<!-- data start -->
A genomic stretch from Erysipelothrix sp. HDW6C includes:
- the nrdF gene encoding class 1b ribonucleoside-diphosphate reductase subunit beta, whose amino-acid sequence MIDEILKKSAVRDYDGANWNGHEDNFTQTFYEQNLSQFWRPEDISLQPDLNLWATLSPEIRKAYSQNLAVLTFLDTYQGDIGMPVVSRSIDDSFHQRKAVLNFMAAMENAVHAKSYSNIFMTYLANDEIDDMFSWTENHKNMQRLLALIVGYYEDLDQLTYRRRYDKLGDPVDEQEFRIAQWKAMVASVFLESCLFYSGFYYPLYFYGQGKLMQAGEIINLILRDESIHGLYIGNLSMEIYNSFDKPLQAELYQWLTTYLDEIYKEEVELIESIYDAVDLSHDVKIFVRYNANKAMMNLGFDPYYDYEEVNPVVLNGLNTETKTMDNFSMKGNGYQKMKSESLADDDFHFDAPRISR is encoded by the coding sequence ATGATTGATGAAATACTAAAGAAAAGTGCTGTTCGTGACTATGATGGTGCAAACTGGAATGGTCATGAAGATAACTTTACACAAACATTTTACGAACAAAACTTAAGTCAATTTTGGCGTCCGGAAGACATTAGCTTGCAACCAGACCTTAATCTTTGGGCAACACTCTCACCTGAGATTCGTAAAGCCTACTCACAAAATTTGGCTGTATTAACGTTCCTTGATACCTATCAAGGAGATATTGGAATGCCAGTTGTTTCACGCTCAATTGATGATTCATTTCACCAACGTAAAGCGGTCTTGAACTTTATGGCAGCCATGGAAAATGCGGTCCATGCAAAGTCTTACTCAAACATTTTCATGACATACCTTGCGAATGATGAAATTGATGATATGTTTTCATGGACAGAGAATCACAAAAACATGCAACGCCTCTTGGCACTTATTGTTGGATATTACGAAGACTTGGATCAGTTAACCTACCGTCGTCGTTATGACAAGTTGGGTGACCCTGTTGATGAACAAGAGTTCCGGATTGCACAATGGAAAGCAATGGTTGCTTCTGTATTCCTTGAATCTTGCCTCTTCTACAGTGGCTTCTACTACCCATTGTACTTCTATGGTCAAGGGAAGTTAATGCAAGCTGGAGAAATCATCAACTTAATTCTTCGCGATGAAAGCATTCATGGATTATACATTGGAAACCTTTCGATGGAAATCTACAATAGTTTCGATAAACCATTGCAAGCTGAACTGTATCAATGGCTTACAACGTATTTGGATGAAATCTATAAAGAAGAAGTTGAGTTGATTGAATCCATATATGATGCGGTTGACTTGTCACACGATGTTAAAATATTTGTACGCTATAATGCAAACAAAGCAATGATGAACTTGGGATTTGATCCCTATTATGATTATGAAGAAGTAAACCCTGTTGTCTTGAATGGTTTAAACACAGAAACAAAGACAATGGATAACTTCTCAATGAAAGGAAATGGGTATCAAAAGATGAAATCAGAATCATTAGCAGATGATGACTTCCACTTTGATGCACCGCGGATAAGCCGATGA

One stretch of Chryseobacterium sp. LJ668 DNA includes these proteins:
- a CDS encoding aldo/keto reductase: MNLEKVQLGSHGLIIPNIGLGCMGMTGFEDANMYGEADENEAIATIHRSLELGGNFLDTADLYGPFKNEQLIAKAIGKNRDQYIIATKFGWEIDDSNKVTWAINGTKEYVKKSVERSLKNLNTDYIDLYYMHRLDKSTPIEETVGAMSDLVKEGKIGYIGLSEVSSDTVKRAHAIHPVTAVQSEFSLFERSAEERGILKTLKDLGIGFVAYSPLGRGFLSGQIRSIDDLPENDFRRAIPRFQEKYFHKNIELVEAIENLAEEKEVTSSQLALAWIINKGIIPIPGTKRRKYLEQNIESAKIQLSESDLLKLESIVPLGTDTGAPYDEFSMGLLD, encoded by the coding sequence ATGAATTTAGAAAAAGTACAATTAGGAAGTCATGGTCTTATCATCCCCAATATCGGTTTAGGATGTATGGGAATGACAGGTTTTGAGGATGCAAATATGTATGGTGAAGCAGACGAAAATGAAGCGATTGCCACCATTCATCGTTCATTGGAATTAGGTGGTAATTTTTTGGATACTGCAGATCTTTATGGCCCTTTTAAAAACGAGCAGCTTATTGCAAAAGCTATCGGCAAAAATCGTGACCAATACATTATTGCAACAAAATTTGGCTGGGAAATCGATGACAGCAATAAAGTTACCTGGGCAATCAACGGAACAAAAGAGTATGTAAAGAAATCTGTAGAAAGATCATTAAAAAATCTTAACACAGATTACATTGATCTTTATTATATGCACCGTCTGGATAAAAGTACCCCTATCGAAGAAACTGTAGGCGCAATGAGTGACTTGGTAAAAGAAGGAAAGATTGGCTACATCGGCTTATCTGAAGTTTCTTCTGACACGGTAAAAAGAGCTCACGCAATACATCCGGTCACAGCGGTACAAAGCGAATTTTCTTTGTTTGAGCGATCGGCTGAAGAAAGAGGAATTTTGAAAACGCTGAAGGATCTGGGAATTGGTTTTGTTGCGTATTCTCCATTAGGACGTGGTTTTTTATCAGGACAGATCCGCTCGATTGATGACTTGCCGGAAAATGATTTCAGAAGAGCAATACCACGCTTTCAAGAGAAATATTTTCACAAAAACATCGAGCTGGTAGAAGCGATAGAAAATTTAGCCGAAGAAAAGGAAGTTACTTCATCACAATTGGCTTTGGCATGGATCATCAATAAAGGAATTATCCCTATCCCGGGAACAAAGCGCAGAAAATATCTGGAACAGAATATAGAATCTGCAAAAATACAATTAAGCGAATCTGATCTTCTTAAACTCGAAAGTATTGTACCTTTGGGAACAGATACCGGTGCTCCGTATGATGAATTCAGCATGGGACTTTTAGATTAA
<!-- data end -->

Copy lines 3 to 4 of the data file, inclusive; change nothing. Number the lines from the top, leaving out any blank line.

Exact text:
One stretch of Chryseobacterium sp. LJ668 DNA includes these proteins:
- a CDS encoding aldo/keto reductase: MNLEKVQLGSHGLIIPNIGLGCMGMTGFEDANMYGEADENEAIATIHRSLELGGNFLDTADLYGPFKNEQLIAKAIGKNRDQYIIATKFGWEIDDSNKVTWAINGTKEYVKKSVERSLKNLNTDYIDLYYMHRLDKSTPIEETVGAMSDLVKEGKIGYIGLSEVSSDTVKRAHAIHPVTAVQSEFSLFERSAEERGILKTLKDLGIGFVAYSPLGRGFLSGQIRSIDDLPENDFRRAIPRFQEKYFHKNIELVEAIENLAEEKEVTSSQLALAWIINKGIIPIPGTKRRKYLEQNIESAKIQLSESDLLKLESIVPLGTDTGAPYDEFSMGLLD, encoded by the coding sequence ATGAATTTAGAAAAAGTACAATTAGGAAGTCATGGTCTTATCATCCCCAATATCGGTTTAGGATGTATGGGAATGACAGGTTTTGAGGATGCAAATATGTATGGTGAAGCAGACGAAAATGAAGCGATTGCCACCATTCATCGTTCATTGGAATTAGGTGGTAATTTTTTGGATACTGCAGATCTTTATGGCCCTTTTAAAAACGAGCAGCTTATTGCAAAAGCTATCGGCAAAAATCGTGACCAATACATTATTGCAACAAAATTTGGCTGGGAAATCGATGACAGCAATAAAGTTACCTGGGCAATCAACGGAACAAAAGAGTATGTAAAGAAATCTGTAGAAAGATCATTAAAAAATCTTAACACAGATTACATTGATCTTTATTATATGCACCGTCTGGATAAAAGTACCCCTATCGAAGAAACTGTAGGCGCAATGAGTGACTTGGTAAAAGAAGGAAAGATTGGCTACATCGGCTTATCTGAAGTTTCTTCTGACACGGTAAAAAGAGCTCACGCAATACATCCGGTCACAGCGGTACAAAGCGAATTTTCTTTGTTTGAGCGATCGGCTGAAGAAAGAGGAATTTTGAAAACGCTGAAGGATCTGGGAATTGGTTTTGTTGCGTATTCTCCATTAGGACGTGGTTTTTTATCAGGACAGATCCGCTCGATTGATGACTTGCCGGAAAATGATTTCAGAAGAGCAATACCACGCTTTCAAGAGAAATATTTTCACAAAAACATCGAGCTGGTAGAAGCGATAGAAAATTTAGCCGAAGAAAAGGAAGTTACTTCATCACAATTGGCTTTGGCATGGATCATCAATAAAGGAATTATCCCTATCCCGGGAACAAAGCGCAGAAAATATCTGGAACAGAATATAGAATCTGCAAAAATACAATTAAGCGAATCTGATCTTCTTAAACTCGAAAGTATTGTACCTTTGGGAACAGATACCGGTGCTCCGTATGATGAATTCAGCATGGGACTTTTAGATTAA